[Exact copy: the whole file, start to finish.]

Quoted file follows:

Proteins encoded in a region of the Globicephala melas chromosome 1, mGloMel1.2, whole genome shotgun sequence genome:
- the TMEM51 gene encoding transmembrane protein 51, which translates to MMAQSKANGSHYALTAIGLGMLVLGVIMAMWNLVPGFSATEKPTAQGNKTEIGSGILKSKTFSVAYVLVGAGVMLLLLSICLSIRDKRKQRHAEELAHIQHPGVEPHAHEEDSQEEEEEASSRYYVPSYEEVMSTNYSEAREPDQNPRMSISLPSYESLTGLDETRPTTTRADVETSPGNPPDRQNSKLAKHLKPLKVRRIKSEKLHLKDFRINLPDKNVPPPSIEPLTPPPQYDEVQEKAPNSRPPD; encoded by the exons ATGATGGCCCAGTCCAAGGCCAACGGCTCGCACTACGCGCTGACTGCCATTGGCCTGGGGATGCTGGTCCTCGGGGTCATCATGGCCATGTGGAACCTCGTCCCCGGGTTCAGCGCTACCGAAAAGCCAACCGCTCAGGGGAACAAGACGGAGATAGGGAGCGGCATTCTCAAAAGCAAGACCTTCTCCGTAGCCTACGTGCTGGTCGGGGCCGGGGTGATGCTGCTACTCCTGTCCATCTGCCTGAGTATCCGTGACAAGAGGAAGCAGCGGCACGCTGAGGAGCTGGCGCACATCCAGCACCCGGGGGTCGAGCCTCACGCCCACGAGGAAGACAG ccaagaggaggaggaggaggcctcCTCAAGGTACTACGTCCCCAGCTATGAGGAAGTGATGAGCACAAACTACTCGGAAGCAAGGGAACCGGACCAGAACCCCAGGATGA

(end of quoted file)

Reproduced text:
Proteins encoded in a region of the Globicephala melas chromosome 1, mGloMel1.2, whole genome shotgun sequence genome:
- the TMEM51 gene encoding transmembrane protein 51, which translates to MMAQSKANGSHYALTAIGLGMLVLGVIMAMWNLVPGFSATEKPTAQGNKTEIGSGILKSKTFSVAYVLVGAGVMLLLLSICLSIRDKRKQRHAEELAHIQHPGVEPHAHEEDSQEEEEEASSRYYVPSYEEVMSTNYSEAREPDQNPRMSISLPSYESLTGLDETRPTTTRADVETSPGNPPDRQNSKLAKHLKPLKVRRIKSEKLHLKDFRINLPDKNVPPPSIEPLTPPPQYDEVQEKAPNSRPPD; encoded by the exons ATGATGGCCCAGTCCAAGGCCAACGGCTCGCACTACGCGCTGACTGCCATTGGCCTGGGGATGCTGGTCCTCGGGGTCATCATGGCCATGTGGAACCTCGTCCCCGGGTTCAGCGCTACCGAAAAGCCAACCGCTCAGGGGAACAAGACGGAGATAGGGAGCGGCATTCTCAAAAGCAAGACCTTCTCCGTAGCCTACGTGCTGGTCGGGGCCGGGGTGATGCTGCTACTCCTGTCCATCTGCCTGAGTATCCGTGACAAGAGGAAGCAGCGGCACGCTGAGGAGCTGGCGCACATCCAGCACCCGGGGGTCGAGCCTCACGCCCACGAGGAAGACAG ccaagaggaggaggaggaggcctcCTCAAGGTACTACGTCCCCAGCTATGAGGAAGTGATGAGCACAAACTACTCGGAAGCAAGGGAACCGGACCAGAACCCCAGGATGA